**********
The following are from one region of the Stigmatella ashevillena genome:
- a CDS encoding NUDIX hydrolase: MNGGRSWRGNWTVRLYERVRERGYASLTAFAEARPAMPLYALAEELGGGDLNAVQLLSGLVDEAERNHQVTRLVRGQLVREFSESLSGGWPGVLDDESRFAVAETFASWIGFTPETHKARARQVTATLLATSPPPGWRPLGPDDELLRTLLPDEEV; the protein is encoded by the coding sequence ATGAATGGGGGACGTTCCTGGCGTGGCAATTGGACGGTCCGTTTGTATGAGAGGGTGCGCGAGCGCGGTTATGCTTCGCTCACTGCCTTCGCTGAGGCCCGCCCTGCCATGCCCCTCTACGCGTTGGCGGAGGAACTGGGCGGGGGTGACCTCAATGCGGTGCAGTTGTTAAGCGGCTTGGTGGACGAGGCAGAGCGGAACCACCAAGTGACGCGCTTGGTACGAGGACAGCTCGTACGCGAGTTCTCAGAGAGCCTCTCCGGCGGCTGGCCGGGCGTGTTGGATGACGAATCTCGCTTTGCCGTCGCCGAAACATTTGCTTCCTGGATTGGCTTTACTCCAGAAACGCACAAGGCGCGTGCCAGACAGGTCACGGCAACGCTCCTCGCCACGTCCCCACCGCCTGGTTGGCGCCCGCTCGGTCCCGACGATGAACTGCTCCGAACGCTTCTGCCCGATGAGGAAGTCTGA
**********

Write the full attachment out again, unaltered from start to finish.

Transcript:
The following are from one region of the Stigmatella ashevillena genome:
- a CDS encoding NUDIX hydrolase: MNGGRSWRGNWTVRLYERVRERGYASLTAFAEARPAMPLYALAEELGGGDLNAVQLLSGLVDEAERNHQVTRLVRGQLVREFSESLSGGWPGVLDDESRFAVAETFASWIGFTPETHKARARQVTATLLATSPPPGWRPLGPDDELLRTLLPDEEV; the protein is encoded by the coding sequence ATGAATGGGGGACGTTCCTGGCGTGGCAATTGGACGGTCCGTTTGTATGAGAGGGTGCGCGAGCGCGGTTATGCTTCGCTCACTGCCTTCGCTGAGGCCCGCCCTGCCATGCCCCTCTACGCGTTGGCGGAGGAACTGGGCGGGGGTGACCTCAATGCGGTGCAGTTGTTAAGCGGCTTGGTGGACGAGGCAGAGCGGAACCACCAAGTGACGCGCTTGGTACGAGGACAGCTCGTACGCGAGTTCTCAGAGAGCCTCTCCGGCGGCTGGCCGGGCGTGTTGGATGACGAATCTCGCTTTGCCGTCGCCGAAACATTTGCTTCCTGGATTGGCTTTACTCCAGAAACGCACAAGGCGCGTGCCAGACAGGTCACGGCAACGCTCCTCGCCACGTCCCCACCGCCTGGTTGGCGCCCGCTCGGTCCCGACGATGAACTGCTCCGAACGCTTCTGCCCGATGAGGAAGTCTGA